There has been much criticism of Microsoft CEO Steven Ballmer over the last few weeks since he announced he’s leaving the company within a year. Some have gone as far as to call him the “worst CEO ever.” He certainly hasn’t been an exceptional CEO. Microsoft’s stock has languished during his tenure, it’s organization has become bloated, and most importantly, it’s missed out on the big technology trends of the last decade – smartphones, tablet cannibalization of PCs, the rise of paid search, cheap cloud computing, Social, etc. But, it seems to me, some of the criticism is overblown.
Without digging too deep, I can think of a few tech CEOs far worse than Ballmer. Leo Apothekar at HP with his ill-conceived acquisition of Autonomy, decision to spin off its PC business, and relationship issues with the Board. RIM’s co-CEOs for their corporate infighting and inability to create an OS challenge to iOS or Android (or go all in on the latter). Or, if you’re looking for a CEO that truly lost his company, how about Stephen Elop, CEO of Nokia, which Microsoft just bought? Nokia used to be one of the world’s most recognized brands, the dominant force in handsets. And now, because of it’s strategic error in aligning itself with Windows Mobile instead of Android, (Nokia should have been what Samsung is to day), it’s selling itself for less than $8 billion.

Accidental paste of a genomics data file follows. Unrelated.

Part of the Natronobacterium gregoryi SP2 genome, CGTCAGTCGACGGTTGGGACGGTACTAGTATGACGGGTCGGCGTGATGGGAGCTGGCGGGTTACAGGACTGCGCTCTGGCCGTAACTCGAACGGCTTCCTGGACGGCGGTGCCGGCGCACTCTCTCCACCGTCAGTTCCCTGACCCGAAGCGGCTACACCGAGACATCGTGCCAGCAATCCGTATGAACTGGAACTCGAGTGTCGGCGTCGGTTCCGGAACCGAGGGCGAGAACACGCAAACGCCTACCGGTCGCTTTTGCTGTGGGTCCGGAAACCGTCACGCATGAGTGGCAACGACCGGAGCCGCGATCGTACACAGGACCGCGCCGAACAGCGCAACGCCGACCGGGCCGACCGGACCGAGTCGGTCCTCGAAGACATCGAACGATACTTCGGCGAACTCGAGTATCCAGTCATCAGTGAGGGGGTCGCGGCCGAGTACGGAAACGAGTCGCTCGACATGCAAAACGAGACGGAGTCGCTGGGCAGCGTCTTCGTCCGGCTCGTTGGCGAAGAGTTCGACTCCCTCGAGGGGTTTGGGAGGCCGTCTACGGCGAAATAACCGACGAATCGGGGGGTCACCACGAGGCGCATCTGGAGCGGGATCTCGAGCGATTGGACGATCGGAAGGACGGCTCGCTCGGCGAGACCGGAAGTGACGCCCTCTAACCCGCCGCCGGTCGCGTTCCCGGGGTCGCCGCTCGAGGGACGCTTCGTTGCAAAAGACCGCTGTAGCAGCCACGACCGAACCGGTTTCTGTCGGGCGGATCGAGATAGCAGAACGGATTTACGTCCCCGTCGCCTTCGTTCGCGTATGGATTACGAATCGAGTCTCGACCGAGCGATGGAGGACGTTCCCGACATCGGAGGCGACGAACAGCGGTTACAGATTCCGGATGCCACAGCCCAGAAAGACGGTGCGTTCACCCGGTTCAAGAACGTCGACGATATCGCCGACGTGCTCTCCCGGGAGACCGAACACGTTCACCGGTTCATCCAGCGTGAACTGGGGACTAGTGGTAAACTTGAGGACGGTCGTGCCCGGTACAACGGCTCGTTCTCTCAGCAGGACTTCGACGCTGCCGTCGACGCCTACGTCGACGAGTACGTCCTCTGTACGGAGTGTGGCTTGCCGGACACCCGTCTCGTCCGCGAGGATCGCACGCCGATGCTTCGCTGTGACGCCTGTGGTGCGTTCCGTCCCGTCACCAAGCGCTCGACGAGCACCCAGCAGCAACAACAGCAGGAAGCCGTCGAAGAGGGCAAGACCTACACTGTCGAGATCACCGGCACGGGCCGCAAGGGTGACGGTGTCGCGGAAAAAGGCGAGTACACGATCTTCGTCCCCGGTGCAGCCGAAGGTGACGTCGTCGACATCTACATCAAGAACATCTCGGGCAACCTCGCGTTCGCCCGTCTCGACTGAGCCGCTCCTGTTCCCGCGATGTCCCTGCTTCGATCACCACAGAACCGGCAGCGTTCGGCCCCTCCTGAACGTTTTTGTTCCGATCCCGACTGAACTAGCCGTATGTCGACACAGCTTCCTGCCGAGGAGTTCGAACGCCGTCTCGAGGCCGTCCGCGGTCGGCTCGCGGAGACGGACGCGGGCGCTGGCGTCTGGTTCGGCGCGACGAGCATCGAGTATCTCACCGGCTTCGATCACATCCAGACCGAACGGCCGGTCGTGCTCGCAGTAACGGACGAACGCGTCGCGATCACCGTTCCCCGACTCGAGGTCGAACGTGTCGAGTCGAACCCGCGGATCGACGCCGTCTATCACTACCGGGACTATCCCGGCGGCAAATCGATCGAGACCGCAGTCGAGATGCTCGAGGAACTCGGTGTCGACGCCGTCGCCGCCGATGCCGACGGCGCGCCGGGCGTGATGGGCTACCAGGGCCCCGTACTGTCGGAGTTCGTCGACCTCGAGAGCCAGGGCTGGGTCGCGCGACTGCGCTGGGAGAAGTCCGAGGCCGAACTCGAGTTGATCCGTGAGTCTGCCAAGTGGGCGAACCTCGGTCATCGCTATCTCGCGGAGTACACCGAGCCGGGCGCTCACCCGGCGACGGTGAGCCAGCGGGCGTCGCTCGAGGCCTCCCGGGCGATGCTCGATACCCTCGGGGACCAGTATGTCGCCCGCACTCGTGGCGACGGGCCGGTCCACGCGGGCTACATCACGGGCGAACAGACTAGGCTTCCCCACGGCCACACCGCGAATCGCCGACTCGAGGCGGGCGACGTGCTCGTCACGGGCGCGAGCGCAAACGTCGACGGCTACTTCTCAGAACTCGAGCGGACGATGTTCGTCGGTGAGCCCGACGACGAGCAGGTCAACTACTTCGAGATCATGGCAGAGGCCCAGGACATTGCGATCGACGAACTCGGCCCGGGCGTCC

In terms of stock price, yes, Microsoft’s stock has been essentially flat since the Dotcom bust, which is on Ballmer. See this stock chart I pulled from Yahoo! Finance:
Microsoft could have fared far worse these last 10 years. Ballmer inherited a monopoly business tied to distributing incredibly high gross margin Windows software on PCs. And he inherited this business at its peak. With the growth of Google and mobile computing among other trends, it was always going to be hard to sustain Microsoft’s position as the kind of software and the top destination for tech talent. Tripling revenue and doubling operating profits while creating new billion dollar business lines isn’t bad when seen in this context.
Great CEO? No. Worst CEO ever? Hyperbole, for sure.